Chicago 18


Full Moon Records, 1986

REVIEW BY: Duke Egbert


This is probably one of those reviews that I shouldn't write. See, everybody -- or at least most rock critics and Chicago fans -- knows that Chicago 18, the CD that replaced Peter Cetera with Jason Scheff (his genetic clone, grown in a basement in Northwestern University's biology building), is a poor imitation of real, classic Chicago, and hardly worth our time to review. However, being the Don Quixote of music reviews, single-handedly tilting at critical windmills in all genres, I'm going to throw life, limb, and reason to the winds…

…and dare to disagree.

Fact is, Chicago 18 has some really, really nice moments, if you're a fan of either Chicago's horn-drenched sound or '80s pop music. There is no ground broken here; this is not a CD that musicology majors will be discussing in grad-level seminars fifty years from now. But damn it, it's not that bad, either; it's certainly not the offense against nature that some seem to make it out to be.

Musically, Chicago doesn't miss a step. Yes, Jason Scheff sounds eerily like Peter Cetera, but one supposes that's why he was hired, no? (The fact that he looks something like Cetera and plays the same instrument we'll put down to synchronicity or alien plots.) Robert Lamm and Bill Champlin are, as always, two of the most reliable vocalists in rock music history, capable of ethereal, amazing harmonies -- and my_heart_sings_the_harmony_web_ad_alt_250 18 is chock-full of them (as a harmony junkie, "If She Would Have Been Faithful" gives me goosebumps). Danny Seraphine's drumming is more prominent than on past Chicago recordings, and it really punches up the music; more on this in a moment. David Foster's production and Humberto Gatica's engineering are formulaic '80s perfection; you either like the crisp, gated sound or you don't, but you can't fault the execution.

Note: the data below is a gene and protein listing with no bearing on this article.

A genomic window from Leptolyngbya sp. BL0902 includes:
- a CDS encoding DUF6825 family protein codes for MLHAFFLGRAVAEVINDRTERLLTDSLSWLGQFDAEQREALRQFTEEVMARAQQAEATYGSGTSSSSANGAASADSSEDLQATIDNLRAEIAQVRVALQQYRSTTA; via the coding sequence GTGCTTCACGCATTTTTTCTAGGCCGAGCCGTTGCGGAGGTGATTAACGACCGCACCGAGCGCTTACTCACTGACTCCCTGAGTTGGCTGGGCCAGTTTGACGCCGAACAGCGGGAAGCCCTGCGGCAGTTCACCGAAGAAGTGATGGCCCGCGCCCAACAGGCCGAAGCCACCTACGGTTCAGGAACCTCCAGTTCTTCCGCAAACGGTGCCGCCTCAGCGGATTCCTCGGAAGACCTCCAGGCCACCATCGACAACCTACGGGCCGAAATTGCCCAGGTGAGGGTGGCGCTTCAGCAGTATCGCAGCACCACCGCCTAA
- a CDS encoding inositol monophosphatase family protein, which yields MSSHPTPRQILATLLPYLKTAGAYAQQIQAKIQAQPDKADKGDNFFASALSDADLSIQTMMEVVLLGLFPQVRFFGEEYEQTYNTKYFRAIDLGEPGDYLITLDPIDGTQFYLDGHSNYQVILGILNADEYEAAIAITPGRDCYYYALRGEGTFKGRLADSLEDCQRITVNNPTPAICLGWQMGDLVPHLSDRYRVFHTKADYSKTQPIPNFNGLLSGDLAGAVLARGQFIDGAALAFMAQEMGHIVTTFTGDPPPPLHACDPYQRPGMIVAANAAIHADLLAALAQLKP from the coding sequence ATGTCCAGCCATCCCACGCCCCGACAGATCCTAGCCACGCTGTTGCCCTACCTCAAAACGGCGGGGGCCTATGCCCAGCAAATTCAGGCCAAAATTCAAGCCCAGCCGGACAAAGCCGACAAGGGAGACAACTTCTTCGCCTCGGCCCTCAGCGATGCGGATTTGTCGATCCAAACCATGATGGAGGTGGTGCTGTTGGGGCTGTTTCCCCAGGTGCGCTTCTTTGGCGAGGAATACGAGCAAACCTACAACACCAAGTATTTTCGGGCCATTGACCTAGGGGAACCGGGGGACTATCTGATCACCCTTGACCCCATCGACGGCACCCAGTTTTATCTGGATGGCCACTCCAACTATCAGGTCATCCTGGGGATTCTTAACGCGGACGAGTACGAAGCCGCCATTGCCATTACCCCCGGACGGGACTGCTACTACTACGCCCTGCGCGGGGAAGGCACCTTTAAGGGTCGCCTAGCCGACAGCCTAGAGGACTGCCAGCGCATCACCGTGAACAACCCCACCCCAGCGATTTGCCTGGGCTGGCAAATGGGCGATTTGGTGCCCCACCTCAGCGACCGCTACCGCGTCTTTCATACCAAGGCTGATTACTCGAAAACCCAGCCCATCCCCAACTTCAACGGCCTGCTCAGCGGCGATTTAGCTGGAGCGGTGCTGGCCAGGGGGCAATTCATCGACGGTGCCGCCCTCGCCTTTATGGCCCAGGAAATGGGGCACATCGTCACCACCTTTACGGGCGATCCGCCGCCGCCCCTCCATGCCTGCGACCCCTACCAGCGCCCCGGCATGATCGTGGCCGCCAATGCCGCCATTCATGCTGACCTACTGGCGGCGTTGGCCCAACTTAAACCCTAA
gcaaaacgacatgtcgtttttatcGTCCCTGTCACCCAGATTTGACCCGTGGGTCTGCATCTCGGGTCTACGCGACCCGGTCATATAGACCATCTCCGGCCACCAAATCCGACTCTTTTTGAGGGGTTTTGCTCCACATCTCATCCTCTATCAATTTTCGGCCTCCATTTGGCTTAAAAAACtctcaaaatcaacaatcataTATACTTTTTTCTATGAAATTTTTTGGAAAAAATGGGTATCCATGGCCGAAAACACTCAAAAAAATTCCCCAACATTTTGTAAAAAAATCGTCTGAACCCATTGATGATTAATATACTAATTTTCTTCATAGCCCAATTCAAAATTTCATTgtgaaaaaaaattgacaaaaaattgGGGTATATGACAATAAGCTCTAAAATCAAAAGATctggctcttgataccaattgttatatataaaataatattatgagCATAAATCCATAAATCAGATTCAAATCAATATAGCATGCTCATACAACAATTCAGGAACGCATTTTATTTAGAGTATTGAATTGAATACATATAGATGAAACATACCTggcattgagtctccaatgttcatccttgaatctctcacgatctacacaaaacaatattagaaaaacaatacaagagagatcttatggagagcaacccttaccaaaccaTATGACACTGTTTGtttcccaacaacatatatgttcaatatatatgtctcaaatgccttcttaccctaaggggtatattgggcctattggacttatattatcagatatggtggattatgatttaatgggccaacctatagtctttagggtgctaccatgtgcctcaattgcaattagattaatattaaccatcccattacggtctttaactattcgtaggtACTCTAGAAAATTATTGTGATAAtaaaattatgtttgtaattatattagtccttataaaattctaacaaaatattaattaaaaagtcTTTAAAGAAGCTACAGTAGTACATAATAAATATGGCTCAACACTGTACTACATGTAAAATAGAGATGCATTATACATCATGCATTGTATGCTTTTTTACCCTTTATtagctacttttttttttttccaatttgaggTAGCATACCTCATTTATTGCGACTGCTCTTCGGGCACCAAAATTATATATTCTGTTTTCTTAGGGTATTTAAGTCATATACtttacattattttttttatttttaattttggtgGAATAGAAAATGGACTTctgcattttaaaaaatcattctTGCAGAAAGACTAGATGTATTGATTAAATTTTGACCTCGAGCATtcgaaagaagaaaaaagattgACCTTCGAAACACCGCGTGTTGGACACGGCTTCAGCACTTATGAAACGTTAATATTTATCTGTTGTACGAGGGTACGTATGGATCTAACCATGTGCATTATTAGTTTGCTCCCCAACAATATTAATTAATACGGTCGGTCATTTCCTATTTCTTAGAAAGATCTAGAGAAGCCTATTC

That leaves the songwriting. Some of it is pretty good -- yes, we all heard "Will You Still Love Me?" repeatedly, but damn it, it's not a bad love song. "Niagara Falls" despite its punny cliché refrain, is well done. "Over And Over" has some great visual imagery in the lyrics, and "It's Alright" is one of those songs that makes you want to get really big hair and go cruising in your daddy's Chrysler LeBaron convertible. (If your daddy didn't have one, that's not my problem; use your imagination.)

There are, however, a few clunkers. Robert Lamm's vocals can't save "Forever"; its lyrics limp like a dog who lost a fight with a subway train. "I Believe" and "One More Day" are so optimisti-eighties they make my new-millennium cynicism go into insulin shock.

Then, of course, there's the re-recording of "25 or 6 to 4."

Chicago fans rioted in the streets over this one. (Guess it's the lack of professional sports championships -- all that energy has to go somewhere, said the Cubs fan ruefully.) It was heresy, apparently, and one expected Tomas de Torquemada to be called into play. Somewhere, carved on a stone tablet, is the Eleventh Commandment: Thou Shalt Not Change Thine Own Classic Song.

Three words: get over it.

The new version of "25 or 6 to 4," in a word, rocks. It takes a slow, droopy, druggy seventies track with slurred vocals and turns it into one of those songs that you turn up REALLY LOUD so you can catch the buzz. (The lyrics still don't make sense, but you can't have everything).

In short, Chicago 18 is nowhere as near as bad as many Chicago fans make it out to be. There are even moments where it's downright…well, not quite brilliant, but very good. Fans of Chicago, eighties power pop, David Foster, or nostalgia should give it another -- or a first -- listen.

Rating: B

User Rating: Not Yet Rated



© 2004 Duke Egbert and The Daily Vault. All rights reserved. Review or any portion may not be reproduced without written permission. Cover art is the intellectual property of Full Moon Records, and is used for informational purposes only.